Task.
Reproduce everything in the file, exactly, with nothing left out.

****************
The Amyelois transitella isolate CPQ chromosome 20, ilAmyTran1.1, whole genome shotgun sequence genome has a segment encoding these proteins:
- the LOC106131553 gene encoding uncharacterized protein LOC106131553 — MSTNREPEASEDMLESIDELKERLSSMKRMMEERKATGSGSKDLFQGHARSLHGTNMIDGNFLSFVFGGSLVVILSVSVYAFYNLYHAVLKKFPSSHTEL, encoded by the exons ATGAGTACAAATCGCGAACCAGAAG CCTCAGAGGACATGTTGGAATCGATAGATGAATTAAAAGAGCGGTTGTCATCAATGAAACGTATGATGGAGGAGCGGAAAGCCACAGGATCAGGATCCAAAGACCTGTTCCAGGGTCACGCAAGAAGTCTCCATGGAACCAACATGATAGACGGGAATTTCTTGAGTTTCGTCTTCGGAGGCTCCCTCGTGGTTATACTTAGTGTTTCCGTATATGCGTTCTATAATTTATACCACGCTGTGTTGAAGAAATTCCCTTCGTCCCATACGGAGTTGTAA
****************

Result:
The Amyelois transitella isolate CPQ chromosome 20, ilAmyTran1.1, whole genome shotgun sequence genome has a segment encoding these proteins:
- the LOC106131553 gene encoding uncharacterized protein LOC106131553 — MSTNREPEASEDMLESIDELKERLSSMKRMMEERKATGSGSKDLFQGHARSLHGTNMIDGNFLSFVFGGSLVVILSVSVYAFYNLYHAVLKKFPSSHTEL, encoded by the exons ATGAGTACAAATCGCGAACCAGAAG CCTCAGAGGACATGTTGGAATCGATAGATGAATTAAAAGAGCGGTTGTCATCAATGAAACGTATGATGGAGGAGCGGAAAGCCACAGGATCAGGATCCAAAGACCTGTTCCAGGGTCACGCAAGAAGTCTCCATGGAACCAACATGATAGACGGGAATTTCTTGAGTTTCGTCTTCGGAGGCTCCCTCGTGGTTATACTTAGTGTTTCCGTATATGCGTTCTATAATTTATACCACGCTGTGTTGAAGAAATTCCCTTCGTCCCATACGGAGTTGTAA